Category Archives: The Frying Pan and The Music Man

The Gentleman Caller’s Mardi Gras King Cake

Knock knock knock.

Gentleman Caller.

Hi friends! First of all, please forgive the brief silence here on the site. I have been navigating this change of coasts and it has taken some time and effort. But it seems that things are stabilizing! This coming week brings adventures of re-recording audio for the movie I shot in the fall and other fun stuff.

BUT, for now, let’s talk about the King Cake! Ash Wednesday arrives very early this year (on Valentine’s Day to be specific). So you best be finding your plastic babies!

I make King Cakes every year because, well… they’re freakin hilarious. They have plastic babies in them. They have garish icing, and in the case of the cake I have displayed here, edible glitter. I mean, WHY NOT!?

An added bonus is that my King Cake is dumb delicious. Trust.


  • 2 envelopes active dry yeast
  • 1/2 cup granulated sugar (**Vanilla sugar even better if you have)
  • 6 tablespoons unsalted butter, melted
  • 6 tablespoons butter flavor Crisco, melted
  • 1 cup warm milk
  • 5 large egg yolks, room temperature
  • 4 1/2 cups bleached all-purpose flour
  • 2 teaspoons salt
  • 1/2 teaspoon nutmeg, freshly grated preferred
  • 1 teaspoon cinnamon
  • 1 teaspoon grated lemon zest
  • 1 teaspoon vegetable oil
  • 1 pound cream cheese, room temperature
  • 5 cups confectioners’ sugar
  • 1 plastic king cake baby
  • 5 tablespoons milk, room temperature
  • 3 tablespoons lemon juice (from a lemon, not a bottle)
  • Icing colors – purple, green, “gold” (yellow)

Warm 1 cup of milk on the stove or the microwave, then stir int he yeast and allow it to bloom. Pour into the bowl of an electric mixer with the dough hook attached and immediately add the 1/2 cup granulated sugar. Give it a stir. Add the melted butter and butter flavor Crisco. Please do not question my choices, you know I love butter flavor Crisco and it really does slightly alter the texture.

Beat that for a couple of minutes, then add the egg yolks. Add flour, salt, nutmeg, cinnamon and lemon zest. Allow to incorporate and form a ball.

Find a bowl about double the size of your dough ball and coat the inside with vegetable oil. Put the dough ball in the bowl and rub the exterior of the dough ball with vegetable oil. Cover with a kitchen towel and put it in a warm place to rise. Let it double in size. This should take a couple of hours.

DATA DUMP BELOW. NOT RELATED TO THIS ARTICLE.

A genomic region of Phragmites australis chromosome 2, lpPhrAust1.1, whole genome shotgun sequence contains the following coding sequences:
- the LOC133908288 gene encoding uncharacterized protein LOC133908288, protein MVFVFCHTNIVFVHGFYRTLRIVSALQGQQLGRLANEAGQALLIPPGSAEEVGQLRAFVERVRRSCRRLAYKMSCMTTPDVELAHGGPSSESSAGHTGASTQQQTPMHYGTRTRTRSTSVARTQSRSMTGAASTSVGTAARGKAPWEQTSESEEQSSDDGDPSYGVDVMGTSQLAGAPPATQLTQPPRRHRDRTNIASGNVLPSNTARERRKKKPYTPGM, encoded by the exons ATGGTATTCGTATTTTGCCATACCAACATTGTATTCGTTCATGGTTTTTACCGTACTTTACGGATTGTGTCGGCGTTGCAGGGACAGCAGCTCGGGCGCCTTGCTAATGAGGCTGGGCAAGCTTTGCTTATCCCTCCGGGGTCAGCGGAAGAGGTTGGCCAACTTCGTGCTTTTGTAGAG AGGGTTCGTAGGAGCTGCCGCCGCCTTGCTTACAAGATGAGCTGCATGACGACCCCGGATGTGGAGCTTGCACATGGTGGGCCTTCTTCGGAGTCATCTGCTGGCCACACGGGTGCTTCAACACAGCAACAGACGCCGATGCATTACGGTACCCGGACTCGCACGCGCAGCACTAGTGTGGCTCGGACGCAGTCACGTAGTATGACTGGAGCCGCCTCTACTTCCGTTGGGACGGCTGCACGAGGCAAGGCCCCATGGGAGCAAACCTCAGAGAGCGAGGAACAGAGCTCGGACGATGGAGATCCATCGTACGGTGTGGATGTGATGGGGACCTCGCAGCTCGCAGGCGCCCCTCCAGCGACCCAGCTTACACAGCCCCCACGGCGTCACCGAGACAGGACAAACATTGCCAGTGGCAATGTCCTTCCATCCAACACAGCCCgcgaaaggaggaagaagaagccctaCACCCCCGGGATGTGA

Make the filling while you wait. In the bowl of an electric mixer blend the cream cheese and 1 cup of confectioners sugar. (I sometimes throw some lemon zest in this as well, and sometimes a whisper of salt.)

Flour a board or countertop. Turn the risen dough onto the surface and spread into an approximately 30 x 6 inch area using only your fingers. Spread the filling over one half, allowing some room at the perimeter to form a seal. ADD THE BABY. Just shove it in the filling somewhere. Fold the other half of the dough over the top of the filled half and pinch the edges together to seal it.

Line a baking sheet with parchment. Carefully form a ring with the dough on the parchment, making sure the seam is at the bottom (as in under the cake). Seal all edges.

Cover it with a kitchen towel and allow to rise again for about an hour.

Pre-heat oven to 350 degrees.

Brush the risen cake with milk.

Put into the 350 degree oven for 25-30 minutes. Allow it to cool completely.

Now the fun starts!

Seriously, there is right or wrong way to decorate this cake. It’s Mardi Gras. More is more. I like the frosting colors to be very saturated and I want that thing to sparkle.

Make the icing. Using the whisk attachment on your mixer, combine remaining milk (3 tablespoons), lemon juice and remaining 4 cups confectioners sugar. Here’s where you use your judgement… is the icing the consistency you want it to be? If you want a thinner icing, add a bit more liquid. If you want a more robust icing, add more sugar. I like it pretty thick. Once you’ve made your judgement call, transfer into zip-top bags and color it. Or don’t. White is fine, too, especially if you’re using tons of glitter. (It has to be EDIBLE glitter. Glitter from the craft section at Walmart will not work.)

Add food coloring to your zip-top bags and mash/mix until you get the desired effect. Cut a tiny slit into a corner of the bag and pipe onto your cake. As you can see, I used a simple zigzag and then glittered accordingly. Be creative, take risks, have fun with it.

Now your cake is ready to EAT! Be sure and warn friends and family so no one chokes on the baby and ends up in the ER. This cake is divine, especially with a strong cup of coffee.